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The new TE is fuel injected.........

Other than that I bleed blue. Yamaha needs to fire all of their marketing gurus, their heads are obviously way to far up their asses to see the light of day or how bad they are getting their asses kicked when it comes to the 450 Off road market... any other company would not be able to survive and would have quit making / selling the WR a long time ago. Put a F:censored:ing plate on it already :thumbsup:

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^^^ Tell us how you really feel :thumbsup:

Remember the street lineup has not come out yet

Husky's and KTM's street lineup came out..... about 5 years ago!

JSF... are you implying that Yamaha is gonna unveil a dual sported WR in the US sometime this year?

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I respectfully disagree there. The Kayaba fork on the WR works really well out of the box while the Marzocchi fork on the Husqvarna is really harsh and takes a long while (800-1000 mi) to fully break in.

If you are using my bike as a bench mark - the forks had built up pressure over time and not bled.... I do like your bike a lot. :thumbsup:

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Husky's and KTM's street lineup came out..... about 5 years ago!

JSF... are you implying that Yamaha is gonna unveil a dual sported WR in the US sometime this year?

A street plated WR would be a dream coming true for us living in California, I would even be willing to pay a small premium compared to current WR prices. I ride mostly forest trails, so a plated WR would make a world of difference for me, maybe JSF is just implying that it's only a matter of time before yamaha comes up with a DS bike, maybe not necessarily a WR, but a DS bike.

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maybe JSF is just implying that it's only a matter of time before yamaha comes up with a DS bike, maybe not necessarily a WR, but a DS bike.

Thats exactly what I was thinking.

The WR has a cult like following. There are alot of long time WR riders that are bent that the bike does not come street legal from the factory(especially when it is in other countries). There are also riders that want an alternatve to the euro bikes (dealer network maybe?). With the KTM and Husky DS bikes being so popular, I'd be surprised if Yamaha didn't come out with something along the lines of a EXC or TE.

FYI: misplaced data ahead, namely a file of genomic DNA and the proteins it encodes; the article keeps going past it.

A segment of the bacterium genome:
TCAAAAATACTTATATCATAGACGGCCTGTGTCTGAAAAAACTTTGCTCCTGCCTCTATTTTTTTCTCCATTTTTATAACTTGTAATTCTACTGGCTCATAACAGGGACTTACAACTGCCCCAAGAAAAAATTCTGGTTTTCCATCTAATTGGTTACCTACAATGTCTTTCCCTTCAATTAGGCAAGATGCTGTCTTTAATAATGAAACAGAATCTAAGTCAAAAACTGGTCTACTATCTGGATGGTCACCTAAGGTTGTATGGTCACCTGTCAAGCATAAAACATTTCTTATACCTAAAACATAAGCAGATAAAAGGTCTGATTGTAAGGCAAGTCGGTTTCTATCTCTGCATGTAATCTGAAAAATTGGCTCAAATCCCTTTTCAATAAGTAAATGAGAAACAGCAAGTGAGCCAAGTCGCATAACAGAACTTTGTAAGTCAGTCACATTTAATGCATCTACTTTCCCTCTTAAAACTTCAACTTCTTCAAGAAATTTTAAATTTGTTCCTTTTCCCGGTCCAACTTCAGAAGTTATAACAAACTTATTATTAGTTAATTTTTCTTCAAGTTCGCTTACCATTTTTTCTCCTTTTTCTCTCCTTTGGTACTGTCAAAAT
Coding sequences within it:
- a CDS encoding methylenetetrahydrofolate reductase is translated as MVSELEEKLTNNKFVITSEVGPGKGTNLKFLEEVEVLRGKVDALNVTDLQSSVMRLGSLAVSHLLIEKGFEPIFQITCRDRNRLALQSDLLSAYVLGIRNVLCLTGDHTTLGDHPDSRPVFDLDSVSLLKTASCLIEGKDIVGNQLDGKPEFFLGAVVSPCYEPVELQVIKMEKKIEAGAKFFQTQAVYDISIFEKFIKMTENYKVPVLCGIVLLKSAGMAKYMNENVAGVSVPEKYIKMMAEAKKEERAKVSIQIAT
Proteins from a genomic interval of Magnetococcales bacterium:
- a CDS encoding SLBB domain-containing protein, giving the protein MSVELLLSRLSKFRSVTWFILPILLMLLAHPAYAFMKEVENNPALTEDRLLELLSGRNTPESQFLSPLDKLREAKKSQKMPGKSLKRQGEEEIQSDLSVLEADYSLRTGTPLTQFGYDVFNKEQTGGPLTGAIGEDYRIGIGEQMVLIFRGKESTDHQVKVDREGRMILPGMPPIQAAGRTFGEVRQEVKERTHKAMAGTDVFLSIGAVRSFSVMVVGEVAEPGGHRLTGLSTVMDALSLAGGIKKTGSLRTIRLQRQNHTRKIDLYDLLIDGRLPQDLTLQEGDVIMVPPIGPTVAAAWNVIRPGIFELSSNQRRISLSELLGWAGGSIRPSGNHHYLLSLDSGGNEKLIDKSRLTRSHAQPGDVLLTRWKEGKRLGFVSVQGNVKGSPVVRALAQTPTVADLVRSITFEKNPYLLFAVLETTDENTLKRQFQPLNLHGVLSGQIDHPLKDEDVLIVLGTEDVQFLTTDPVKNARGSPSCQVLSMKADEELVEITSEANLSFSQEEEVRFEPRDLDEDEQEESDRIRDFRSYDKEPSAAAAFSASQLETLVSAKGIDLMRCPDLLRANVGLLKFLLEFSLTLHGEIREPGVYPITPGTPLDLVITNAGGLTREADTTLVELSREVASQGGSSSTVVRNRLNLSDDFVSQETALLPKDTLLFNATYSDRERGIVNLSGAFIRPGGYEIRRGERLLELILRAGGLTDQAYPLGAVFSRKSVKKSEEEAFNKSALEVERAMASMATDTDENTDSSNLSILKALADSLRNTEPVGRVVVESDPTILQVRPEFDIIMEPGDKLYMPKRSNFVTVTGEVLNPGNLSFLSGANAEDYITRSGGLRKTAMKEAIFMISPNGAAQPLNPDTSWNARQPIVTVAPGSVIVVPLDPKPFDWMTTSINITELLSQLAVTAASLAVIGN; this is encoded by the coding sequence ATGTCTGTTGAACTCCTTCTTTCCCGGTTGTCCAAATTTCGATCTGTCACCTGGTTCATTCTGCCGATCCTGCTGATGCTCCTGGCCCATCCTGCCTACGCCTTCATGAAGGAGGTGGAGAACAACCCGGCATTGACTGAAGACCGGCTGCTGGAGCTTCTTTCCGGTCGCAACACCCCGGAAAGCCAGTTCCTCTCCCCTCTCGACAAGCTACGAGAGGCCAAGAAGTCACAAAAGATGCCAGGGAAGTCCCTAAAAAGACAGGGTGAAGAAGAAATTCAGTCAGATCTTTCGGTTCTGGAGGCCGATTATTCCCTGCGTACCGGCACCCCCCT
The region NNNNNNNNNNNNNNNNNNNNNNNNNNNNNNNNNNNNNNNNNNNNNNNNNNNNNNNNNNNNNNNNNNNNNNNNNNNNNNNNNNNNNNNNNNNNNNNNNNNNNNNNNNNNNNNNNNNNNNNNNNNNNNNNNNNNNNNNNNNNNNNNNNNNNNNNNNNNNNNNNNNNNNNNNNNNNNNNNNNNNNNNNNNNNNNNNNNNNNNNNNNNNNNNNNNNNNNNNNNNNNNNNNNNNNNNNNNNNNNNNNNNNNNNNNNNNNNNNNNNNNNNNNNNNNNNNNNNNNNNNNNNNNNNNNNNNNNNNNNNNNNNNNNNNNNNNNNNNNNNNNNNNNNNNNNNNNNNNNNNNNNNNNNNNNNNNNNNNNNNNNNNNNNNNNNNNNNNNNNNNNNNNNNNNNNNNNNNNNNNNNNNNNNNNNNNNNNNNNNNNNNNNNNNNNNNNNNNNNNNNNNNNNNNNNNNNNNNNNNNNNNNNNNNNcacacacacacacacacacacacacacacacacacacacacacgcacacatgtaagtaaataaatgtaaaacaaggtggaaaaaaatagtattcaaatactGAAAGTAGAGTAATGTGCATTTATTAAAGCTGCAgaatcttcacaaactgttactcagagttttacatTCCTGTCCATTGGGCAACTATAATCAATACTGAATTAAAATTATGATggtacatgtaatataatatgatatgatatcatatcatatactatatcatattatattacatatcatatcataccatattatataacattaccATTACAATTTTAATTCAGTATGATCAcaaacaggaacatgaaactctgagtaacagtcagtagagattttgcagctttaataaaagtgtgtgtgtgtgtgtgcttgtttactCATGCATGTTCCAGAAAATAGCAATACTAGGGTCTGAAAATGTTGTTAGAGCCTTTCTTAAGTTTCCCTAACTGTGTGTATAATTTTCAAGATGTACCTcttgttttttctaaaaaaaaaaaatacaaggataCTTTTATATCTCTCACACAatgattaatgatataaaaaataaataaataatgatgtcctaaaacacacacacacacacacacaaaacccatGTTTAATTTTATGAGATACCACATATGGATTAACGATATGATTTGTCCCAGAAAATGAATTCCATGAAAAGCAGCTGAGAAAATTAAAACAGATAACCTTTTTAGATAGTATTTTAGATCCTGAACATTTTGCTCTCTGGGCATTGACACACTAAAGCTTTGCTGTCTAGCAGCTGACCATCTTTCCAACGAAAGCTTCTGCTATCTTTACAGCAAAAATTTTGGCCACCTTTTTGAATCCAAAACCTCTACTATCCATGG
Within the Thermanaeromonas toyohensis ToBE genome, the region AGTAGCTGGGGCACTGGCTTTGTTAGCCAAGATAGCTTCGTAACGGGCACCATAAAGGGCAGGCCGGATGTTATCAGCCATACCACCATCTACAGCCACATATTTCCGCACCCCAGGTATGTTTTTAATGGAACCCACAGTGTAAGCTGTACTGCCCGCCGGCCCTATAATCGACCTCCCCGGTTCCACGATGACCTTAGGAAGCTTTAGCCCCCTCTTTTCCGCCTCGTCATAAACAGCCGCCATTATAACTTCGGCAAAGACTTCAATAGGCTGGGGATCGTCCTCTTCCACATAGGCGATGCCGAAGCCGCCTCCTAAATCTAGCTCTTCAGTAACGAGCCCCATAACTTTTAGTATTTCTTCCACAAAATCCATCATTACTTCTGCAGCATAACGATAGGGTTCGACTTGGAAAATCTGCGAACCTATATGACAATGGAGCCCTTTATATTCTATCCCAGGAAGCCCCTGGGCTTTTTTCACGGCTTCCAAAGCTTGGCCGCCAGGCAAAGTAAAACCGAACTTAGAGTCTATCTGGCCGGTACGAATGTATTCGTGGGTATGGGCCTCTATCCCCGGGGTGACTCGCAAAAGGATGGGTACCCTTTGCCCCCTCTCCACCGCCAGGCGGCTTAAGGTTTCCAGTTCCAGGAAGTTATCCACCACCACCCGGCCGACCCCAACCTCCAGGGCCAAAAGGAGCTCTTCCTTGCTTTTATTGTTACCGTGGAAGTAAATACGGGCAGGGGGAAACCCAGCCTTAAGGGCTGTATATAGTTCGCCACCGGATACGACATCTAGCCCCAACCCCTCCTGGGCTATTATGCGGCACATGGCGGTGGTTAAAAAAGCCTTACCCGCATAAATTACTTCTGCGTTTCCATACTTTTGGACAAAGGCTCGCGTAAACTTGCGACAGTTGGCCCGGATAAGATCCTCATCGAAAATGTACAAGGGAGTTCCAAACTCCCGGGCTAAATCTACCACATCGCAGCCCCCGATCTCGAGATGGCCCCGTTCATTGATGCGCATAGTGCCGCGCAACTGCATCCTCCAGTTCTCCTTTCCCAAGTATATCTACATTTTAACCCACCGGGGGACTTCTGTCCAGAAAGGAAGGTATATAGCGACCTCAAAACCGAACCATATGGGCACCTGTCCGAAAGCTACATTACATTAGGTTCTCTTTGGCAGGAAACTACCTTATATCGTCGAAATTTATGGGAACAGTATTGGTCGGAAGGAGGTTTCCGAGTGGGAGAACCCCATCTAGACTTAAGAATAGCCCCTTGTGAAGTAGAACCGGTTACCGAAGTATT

The ideal dual sport for me would be something in the spirit of a WR with the raptor 700's fuel injected engine, 280 lb dry weight, and wide ratio 6 speed

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The ideal dual sport for me would be something in the spirit of a WR with the raptor 700's fuel injected engine, 280 lb dry weight, and wide ratio 6 speed

I would wet my pants if that were to come true, then I would be on my way to a yamaha dealer to talk $$$ with somebody.

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I respectfully disagree there. The Kayaba fork on the WR works really well out of the box while the Marzocchi fork on the Husqvarna is really harsh and takes a long while (800-1000 mi) to fully break in.

In a way, you are correct, but on the same spot its a downfall for the Yami. The Husky would feel harsh for the milage you mentioned if you trail ride it. Take it to the track for quick break in and you shorten the harshness period by a lot. The WR feels plush right outside the dealer door, but start getting too soft after that milage. I believe most of our real riding takes place past the 1K miles mark...

Regardless to all that, Both forks are good for what they are designed, and I still clame that they are somewhat on the same level. If you ride on magazines opinion you'd most likely be a kayaba fan. And dont get me wrong - I own a 07 WR450 and like it a lot, I just dont follow the mags as godsend wisdom.

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Thats exactly what I was thinking.

The ideal dual sport for me would be something in the spirit of a WR with the raptor 700's fuel injected engine, 280 lb dry weight, and wide ratio 6 speed

That would be cool but I want something I can go do a 70+ mile loop on in some of our national forests where 90% of it is single track and 10% of it is two track or maybe even some pavement so my dream come true would be a WR450 in it's current form with the street legal options that are found in Oz, New Zealand, and other countries....:thumbsup: